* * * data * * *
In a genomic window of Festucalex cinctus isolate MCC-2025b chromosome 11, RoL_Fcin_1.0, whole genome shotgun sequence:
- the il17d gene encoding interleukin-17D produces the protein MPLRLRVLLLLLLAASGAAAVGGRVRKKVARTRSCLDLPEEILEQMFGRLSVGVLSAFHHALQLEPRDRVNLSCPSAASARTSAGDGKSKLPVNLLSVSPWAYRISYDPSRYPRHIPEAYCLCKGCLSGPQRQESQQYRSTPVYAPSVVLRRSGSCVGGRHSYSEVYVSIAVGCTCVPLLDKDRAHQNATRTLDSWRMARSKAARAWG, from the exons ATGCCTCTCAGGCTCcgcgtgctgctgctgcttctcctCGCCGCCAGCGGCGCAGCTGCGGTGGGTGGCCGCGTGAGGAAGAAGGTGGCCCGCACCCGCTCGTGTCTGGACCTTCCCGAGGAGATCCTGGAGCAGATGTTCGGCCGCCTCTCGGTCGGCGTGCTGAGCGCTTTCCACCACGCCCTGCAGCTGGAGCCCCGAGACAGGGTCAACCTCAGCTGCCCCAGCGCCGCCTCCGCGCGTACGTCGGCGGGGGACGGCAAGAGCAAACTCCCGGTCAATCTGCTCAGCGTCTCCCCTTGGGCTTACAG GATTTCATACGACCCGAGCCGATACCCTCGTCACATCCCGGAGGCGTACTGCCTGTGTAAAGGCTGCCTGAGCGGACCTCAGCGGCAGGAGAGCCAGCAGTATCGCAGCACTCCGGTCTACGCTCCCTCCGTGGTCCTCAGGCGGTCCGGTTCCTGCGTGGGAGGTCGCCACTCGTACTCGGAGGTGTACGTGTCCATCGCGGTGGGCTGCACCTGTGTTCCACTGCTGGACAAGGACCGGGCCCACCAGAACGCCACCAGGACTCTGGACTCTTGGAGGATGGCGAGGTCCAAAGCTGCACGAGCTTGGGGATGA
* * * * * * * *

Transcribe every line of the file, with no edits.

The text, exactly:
In a genomic window of Festucalex cinctus isolate MCC-2025b chromosome 11, RoL_Fcin_1.0, whole genome shotgun sequence:
- the il17d gene encoding interleukin-17D produces the protein MPLRLRVLLLLLLAASGAAAVGGRVRKKVARTRSCLDLPEEILEQMFGRLSVGVLSAFHHALQLEPRDRVNLSCPSAASARTSAGDGKSKLPVNLLSVSPWAYRISYDPSRYPRHIPEAYCLCKGCLSGPQRQESQQYRSTPVYAPSVVLRRSGSCVGGRHSYSEVYVSIAVGCTCVPLLDKDRAHQNATRTLDSWRMARSKAARAWG, from the exons ATGCCTCTCAGGCTCcgcgtgctgctgctgcttctcctCGCCGCCAGCGGCGCAGCTGCGGTGGGTGGCCGCGTGAGGAAGAAGGTGGCCCGCACCCGCTCGTGTCTGGACCTTCCCGAGGAGATCCTGGAGCAGATGTTCGGCCGCCTCTCGGTCGGCGTGCTGAGCGCTTTCCACCACGCCCTGCAGCTGGAGCCCCGAGACAGGGTCAACCTCAGCTGCCCCAGCGCCGCCTCCGCGCGTACGTCGGCGGGGGACGGCAAGAGCAAACTCCCGGTCAATCTGCTCAGCGTCTCCCCTTGGGCTTACAG GATTTCATACGACCCGAGCCGATACCCTCGTCACATCCCGGAGGCGTACTGCCTGTGTAAAGGCTGCCTGAGCGGACCTCAGCGGCAGGAGAGCCAGCAGTATCGCAGCACTCCGGTCTACGCTCCCTCCGTGGTCCTCAGGCGGTCCGGTTCCTGCGTGGGAGGTCGCCACTCGTACTCGGAGGTGTACGTGTCCATCGCGGTGGGCTGCACCTGTGTTCCACTGCTGGACAAGGACCGGGCCCACCAGAACGCCACCAGGACTCTGGACTCTTGGAGGATGGCGAGGTCCAAAGCTGCACGAGCTTGGGGATGA